Although we don't believe in timing the market or panicking over market movements, we do like to keep an eye on big changes -- just in case they're material to our investing thesis.
What: Shares of NQ Mobile, (NYSE:NQ) jumped 19% Monday in anticipation of a quarterly earnings beat when the Chinese mobile Internet services company reports tomorrow.
So what: To be sure, NQ Mobile shares did skyrocket following its solid earnings report and strong forward guidance back in August, so it could very well beat expectations again this time around.
It's also worth noting, however, that shares of NQ Mobile have been especially volatile since noted short seller Muddy Waters first accused the firm of fraud late last month, including assertions that "NQ's cash balances are highly likely not to be real." Then, only a few days later, the stock plunged again when a separate report surfaced stating NQ mobile had announced false details regarding its partnership with up-and-coming Chinese smartphone maker ZTE.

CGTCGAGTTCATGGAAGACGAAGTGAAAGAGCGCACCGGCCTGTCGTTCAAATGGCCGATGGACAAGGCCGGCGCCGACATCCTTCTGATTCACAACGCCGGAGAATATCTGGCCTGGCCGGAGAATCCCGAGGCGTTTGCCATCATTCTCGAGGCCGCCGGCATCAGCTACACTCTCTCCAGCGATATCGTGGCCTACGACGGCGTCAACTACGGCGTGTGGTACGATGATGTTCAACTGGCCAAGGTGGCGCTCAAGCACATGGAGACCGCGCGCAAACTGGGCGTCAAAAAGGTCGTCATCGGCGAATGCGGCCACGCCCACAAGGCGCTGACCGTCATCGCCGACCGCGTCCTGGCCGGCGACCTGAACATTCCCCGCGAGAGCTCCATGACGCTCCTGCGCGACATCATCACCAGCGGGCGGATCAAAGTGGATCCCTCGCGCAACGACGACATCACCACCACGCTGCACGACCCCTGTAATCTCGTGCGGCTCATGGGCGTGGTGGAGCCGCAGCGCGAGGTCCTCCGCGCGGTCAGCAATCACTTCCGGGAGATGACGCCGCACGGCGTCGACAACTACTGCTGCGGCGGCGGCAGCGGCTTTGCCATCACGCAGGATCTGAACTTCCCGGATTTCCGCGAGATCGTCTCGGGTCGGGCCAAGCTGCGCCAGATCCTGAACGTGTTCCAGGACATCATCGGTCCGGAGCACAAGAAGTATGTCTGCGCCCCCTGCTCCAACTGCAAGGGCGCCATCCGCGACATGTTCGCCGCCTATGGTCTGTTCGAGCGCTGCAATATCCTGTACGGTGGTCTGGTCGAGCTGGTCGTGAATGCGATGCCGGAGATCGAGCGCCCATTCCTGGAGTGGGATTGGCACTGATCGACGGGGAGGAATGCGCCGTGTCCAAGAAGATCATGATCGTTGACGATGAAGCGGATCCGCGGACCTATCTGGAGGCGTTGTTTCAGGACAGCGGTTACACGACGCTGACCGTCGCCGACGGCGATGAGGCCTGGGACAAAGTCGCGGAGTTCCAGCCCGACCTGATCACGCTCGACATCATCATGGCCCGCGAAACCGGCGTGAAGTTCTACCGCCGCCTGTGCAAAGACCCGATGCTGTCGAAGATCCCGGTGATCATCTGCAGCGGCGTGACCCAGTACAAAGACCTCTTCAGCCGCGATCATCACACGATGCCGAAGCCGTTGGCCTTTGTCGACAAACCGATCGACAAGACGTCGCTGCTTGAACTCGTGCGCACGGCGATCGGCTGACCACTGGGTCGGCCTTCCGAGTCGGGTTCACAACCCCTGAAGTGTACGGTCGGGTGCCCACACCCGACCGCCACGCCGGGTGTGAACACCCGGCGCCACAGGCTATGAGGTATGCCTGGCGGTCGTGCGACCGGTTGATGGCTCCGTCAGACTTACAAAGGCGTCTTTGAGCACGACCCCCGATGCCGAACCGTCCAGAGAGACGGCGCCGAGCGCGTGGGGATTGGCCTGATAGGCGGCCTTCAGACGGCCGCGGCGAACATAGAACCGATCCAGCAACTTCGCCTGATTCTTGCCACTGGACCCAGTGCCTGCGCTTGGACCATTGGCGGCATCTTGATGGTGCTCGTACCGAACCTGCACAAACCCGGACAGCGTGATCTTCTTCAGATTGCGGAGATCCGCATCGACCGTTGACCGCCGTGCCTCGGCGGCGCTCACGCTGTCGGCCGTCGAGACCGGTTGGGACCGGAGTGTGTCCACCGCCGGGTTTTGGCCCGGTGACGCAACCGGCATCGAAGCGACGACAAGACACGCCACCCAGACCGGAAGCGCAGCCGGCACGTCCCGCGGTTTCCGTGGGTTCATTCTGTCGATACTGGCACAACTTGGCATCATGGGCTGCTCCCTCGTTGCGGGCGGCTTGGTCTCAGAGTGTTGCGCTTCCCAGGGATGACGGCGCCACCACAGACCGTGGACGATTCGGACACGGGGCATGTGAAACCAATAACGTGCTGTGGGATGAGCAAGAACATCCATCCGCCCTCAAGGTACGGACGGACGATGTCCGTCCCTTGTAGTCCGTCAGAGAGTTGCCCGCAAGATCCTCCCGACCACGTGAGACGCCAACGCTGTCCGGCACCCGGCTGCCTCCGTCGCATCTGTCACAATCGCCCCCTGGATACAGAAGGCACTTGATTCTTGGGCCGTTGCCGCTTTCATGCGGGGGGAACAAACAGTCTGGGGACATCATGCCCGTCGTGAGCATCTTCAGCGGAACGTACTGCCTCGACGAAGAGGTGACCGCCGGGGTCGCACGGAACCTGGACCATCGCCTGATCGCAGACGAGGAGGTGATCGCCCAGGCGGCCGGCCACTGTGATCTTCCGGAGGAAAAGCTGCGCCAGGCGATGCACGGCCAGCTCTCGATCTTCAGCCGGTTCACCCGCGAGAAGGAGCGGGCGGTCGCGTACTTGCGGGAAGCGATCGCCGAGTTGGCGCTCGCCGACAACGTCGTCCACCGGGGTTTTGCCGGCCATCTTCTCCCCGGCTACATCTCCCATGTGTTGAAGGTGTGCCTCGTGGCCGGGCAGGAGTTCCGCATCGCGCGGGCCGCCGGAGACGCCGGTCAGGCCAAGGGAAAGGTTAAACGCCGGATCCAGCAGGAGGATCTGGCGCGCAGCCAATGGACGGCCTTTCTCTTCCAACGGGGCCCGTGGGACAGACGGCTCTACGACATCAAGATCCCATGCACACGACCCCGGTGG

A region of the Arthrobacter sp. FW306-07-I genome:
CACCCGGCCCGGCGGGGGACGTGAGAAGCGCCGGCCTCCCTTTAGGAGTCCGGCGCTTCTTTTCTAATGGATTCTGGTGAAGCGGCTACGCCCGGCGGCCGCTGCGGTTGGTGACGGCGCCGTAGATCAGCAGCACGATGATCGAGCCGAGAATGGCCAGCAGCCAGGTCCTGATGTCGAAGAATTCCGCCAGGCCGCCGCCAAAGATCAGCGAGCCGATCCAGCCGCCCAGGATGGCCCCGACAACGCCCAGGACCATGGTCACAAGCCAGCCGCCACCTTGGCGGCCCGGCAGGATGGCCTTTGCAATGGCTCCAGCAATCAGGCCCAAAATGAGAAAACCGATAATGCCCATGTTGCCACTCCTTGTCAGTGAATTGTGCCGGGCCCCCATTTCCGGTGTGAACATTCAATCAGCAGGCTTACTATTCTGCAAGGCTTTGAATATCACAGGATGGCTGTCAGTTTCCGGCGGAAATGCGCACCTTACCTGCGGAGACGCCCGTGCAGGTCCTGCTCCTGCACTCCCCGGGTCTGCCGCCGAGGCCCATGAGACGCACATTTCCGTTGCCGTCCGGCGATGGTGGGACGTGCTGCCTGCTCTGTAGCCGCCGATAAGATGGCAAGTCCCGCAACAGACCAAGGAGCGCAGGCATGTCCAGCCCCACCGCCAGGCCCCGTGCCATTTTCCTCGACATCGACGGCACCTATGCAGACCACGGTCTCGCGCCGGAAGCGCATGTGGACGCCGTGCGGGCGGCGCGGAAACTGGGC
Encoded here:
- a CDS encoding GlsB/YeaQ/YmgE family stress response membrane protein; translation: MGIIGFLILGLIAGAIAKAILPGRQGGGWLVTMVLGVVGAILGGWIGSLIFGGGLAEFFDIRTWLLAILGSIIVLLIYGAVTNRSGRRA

As it stands, in NQ's attempts to prove its cash balances aren't fabricated, the company not only says it has formed an "independent special committee" to investigate the claims but has also issued four separate press releases detailing what it says are cash transfers to Standard Chartered Bank to "allow an independent verification of the account validity and provide related details to any interested investor who requests the information in good faith."
Now what: As it stands, even after today's pop, NQ Mobile stock is still trading 48% below its 52-week-high of $25.90 per share set only three weeks ago. If NQ can successfully rebut Waters' claims, shares at today's levels could prove a bargain for investors down the road. However, considering that NQ hasn't definitively done that yet -- which admittedly could be thanks to the enormous scope of Waters' 80-page report -- I think shareholders would also be wise to note significant short-term risk still exists.
Fool contributor Steve Symington has no position in any stocks mentioned, and neither does The Motley Fool. Try any of our Foolish newsletter services free for 30 days. We Fools may not all hold the same opinions, but we all believe that considering a diverse range of insights makes us better investors. The Motley Fool has a disclosure policy.